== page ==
2015/06/14

How displacements defeat justice and law

One of the ways rights are being threatened by government today is the creeping practice of what may be called displacements.

In psychology displacement behavior is the substitution of behavior that is easier, safer, but unconducive to one's own best interests, for behavior that is more difficult, more risky, more conducive, but perhaps unacceptable in a larger context. The classic example is venting one's rage by uselessly smashing an inanimate object instead of doing something rational and effective about the real source of the frustration. It is usually to reduce emotional tension, without regard for solving underlying problems.

In law one of the forms displacement takes is making crimes out of what would previously  been considered only evidence of a crime, often weak and circumstantial. This is usually done because the basic crime, the malum in se, is difficult to prove. So possession or production of evidence thought to be associated with the underlying crime is prosecuted, as an act of discretion in which the courts defer to the judgment of the prosecution that the suspect is a bad guy, having that reputation with the prosecutor, even though the prosecutor is unable or unwilling to actually prove he committed that underlying crime, or even that such a crime was actually committed by anyone. Presumption upon presumption, until the burden of proof falls on the accused to prove his innocence instead of on the prosecutor to prove his guilt.

Transactions and communications with government agents

Four such statutes have become especially prominent: enabling civil asset forfeiture, against  money laundering and structuring, and against making false statements to government investigators.

A recent suspect involving two of these is former U.S. House Speaker Dennis Hastert, charged with money structuring and making false statements to FBI agents, about payments to a blackmailer in amounts of less than $10,000 each to avoid, to conceal his alleged acts of child molestation when he was a schoolteacher many decades ago. He was not charged with child molestation, prosecution of which is barred by a statute of limitations, and the payment of blackmail is not a crime, so the payments are not evidence of a crime, because there is no crime. Only the several payments made in amounts of less than $10,000 are considered to be the crime.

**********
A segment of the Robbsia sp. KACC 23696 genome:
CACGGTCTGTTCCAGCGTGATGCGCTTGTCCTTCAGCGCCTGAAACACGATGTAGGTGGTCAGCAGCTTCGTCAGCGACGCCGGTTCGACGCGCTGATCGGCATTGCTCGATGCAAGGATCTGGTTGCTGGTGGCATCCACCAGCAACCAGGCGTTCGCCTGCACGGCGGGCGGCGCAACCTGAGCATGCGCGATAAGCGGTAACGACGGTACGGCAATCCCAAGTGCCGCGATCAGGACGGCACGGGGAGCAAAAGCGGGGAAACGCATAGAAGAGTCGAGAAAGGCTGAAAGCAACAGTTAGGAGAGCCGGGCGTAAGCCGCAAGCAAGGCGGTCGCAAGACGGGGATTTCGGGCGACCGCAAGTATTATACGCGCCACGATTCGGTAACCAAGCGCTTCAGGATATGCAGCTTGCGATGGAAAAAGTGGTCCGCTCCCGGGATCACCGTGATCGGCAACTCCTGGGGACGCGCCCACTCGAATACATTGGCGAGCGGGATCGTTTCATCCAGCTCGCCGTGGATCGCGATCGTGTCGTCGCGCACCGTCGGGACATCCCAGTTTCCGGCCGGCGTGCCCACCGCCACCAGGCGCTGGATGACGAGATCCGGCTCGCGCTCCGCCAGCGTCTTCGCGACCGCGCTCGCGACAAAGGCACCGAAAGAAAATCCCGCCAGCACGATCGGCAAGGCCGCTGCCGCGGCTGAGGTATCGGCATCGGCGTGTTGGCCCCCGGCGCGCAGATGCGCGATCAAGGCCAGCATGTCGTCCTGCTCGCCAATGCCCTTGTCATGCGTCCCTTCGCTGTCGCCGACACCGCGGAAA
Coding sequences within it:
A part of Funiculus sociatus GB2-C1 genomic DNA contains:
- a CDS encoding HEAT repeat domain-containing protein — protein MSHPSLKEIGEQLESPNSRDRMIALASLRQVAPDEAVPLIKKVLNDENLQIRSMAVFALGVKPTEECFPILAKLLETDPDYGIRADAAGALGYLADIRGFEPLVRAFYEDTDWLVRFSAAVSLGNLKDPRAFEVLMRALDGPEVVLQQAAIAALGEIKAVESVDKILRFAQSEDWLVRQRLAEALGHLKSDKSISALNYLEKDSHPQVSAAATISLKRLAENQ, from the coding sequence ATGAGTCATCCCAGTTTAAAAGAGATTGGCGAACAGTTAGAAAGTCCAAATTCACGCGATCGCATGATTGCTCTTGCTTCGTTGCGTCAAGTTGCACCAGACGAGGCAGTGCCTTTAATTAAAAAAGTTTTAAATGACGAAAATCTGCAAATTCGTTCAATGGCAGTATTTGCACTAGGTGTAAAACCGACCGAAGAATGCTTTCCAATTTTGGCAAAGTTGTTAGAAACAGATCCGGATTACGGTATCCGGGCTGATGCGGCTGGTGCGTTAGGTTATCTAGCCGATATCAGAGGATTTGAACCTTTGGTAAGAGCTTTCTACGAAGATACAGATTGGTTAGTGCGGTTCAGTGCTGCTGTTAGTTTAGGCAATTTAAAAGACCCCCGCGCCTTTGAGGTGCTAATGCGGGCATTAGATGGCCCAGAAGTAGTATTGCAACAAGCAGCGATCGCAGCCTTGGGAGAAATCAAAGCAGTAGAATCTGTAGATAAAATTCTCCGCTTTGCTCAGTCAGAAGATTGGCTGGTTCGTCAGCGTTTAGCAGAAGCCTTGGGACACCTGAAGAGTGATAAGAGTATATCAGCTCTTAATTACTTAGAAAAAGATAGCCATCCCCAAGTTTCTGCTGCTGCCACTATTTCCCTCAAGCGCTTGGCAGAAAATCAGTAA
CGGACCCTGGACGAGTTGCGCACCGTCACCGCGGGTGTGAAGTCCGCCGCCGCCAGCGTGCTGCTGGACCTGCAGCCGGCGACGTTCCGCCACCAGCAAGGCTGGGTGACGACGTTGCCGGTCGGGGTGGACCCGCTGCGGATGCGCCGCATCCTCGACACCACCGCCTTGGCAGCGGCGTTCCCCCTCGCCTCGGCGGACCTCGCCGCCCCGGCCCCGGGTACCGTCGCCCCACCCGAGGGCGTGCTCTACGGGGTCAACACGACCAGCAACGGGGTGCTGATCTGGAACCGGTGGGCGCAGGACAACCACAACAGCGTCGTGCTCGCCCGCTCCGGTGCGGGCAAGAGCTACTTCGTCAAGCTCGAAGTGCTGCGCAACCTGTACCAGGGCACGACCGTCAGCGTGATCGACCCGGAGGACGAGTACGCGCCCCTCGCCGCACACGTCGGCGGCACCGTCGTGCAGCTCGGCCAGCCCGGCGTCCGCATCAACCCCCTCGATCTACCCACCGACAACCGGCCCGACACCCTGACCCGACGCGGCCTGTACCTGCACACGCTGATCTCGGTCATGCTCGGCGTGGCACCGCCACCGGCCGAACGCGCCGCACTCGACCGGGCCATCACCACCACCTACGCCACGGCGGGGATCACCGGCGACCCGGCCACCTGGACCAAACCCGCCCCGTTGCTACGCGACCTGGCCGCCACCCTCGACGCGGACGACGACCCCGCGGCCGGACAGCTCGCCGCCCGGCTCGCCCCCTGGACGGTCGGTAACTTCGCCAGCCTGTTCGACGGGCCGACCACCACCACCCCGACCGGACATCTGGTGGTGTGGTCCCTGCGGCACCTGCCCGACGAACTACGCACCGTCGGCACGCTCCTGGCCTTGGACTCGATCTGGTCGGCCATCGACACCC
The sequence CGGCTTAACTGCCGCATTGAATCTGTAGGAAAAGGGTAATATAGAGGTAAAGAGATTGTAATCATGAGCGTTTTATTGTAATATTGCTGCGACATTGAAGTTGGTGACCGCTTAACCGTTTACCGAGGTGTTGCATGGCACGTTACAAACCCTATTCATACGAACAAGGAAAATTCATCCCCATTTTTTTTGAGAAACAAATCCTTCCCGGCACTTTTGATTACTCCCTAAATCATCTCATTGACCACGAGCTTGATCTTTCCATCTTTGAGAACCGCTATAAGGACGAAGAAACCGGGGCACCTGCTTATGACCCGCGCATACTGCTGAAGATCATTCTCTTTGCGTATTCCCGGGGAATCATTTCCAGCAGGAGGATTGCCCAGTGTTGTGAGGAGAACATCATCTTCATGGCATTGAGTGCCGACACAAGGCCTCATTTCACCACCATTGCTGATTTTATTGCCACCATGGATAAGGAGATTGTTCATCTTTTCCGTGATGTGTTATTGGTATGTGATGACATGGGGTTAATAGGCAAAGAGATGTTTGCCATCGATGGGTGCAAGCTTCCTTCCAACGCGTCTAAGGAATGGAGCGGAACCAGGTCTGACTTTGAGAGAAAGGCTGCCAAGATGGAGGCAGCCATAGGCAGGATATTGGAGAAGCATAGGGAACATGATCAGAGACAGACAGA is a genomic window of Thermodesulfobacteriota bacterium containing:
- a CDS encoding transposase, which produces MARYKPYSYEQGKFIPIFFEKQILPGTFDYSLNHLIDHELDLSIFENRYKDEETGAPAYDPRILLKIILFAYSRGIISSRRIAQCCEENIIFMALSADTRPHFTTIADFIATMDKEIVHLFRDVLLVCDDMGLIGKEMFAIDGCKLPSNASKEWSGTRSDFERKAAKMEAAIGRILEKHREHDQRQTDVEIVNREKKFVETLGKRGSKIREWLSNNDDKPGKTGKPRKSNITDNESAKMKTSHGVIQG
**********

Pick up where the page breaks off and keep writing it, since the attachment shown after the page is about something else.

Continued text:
The legal theory for making a crime out of any false statement to a "government investigator" is that it is "obstruction of justice," like physically impeding officers while they are working. However, the statute is worded so vaguely that it can be used as a tool to prosecute anyone who says anything to a government agent, as long as two agents sign a form report that the statement was false, without providing any evidence like a recording of the conversation. Indeed that form can be signed without there having been any conversation at all. And it doesn't have to be a federal investigator working for what is usually perceived as an investigative agency. It could be a census taker. It could be a state or local agent, or even an agent of a foreign government outside the U.S. The hapless defendant, who may have just been trying to help, is treated as though he were under oath when he is not under oath.

Public Safety

A predictable response whenever there is an especially heinous shooting incident is to call for "stronger gun control laws". Yet almost none of the statutes proposed would do anything to prevent incidents like the one that occurred. Almost all seem to be predicated on the demonstrably false model that gun laws reduce the numbers of firearms generally available, and that that would reduce the firearms available to criminals. Yet it is more likely to result in more shootings by criminals who will have no trouble getting firearms and use them in a target-rich environment of unarmed victims. That kind of simplistic linear thinking is common to most kinds of displacement proposals.

The rational solution would be to so organize society that it can identify dangerous individuals and intervene before they can do harm, but most ways government might try to do that would be a danger to civil liberties and standards like due process of law. So some people seize on doing something easy so they can say they are doing something, even when what they are doing is useless or even harmful.

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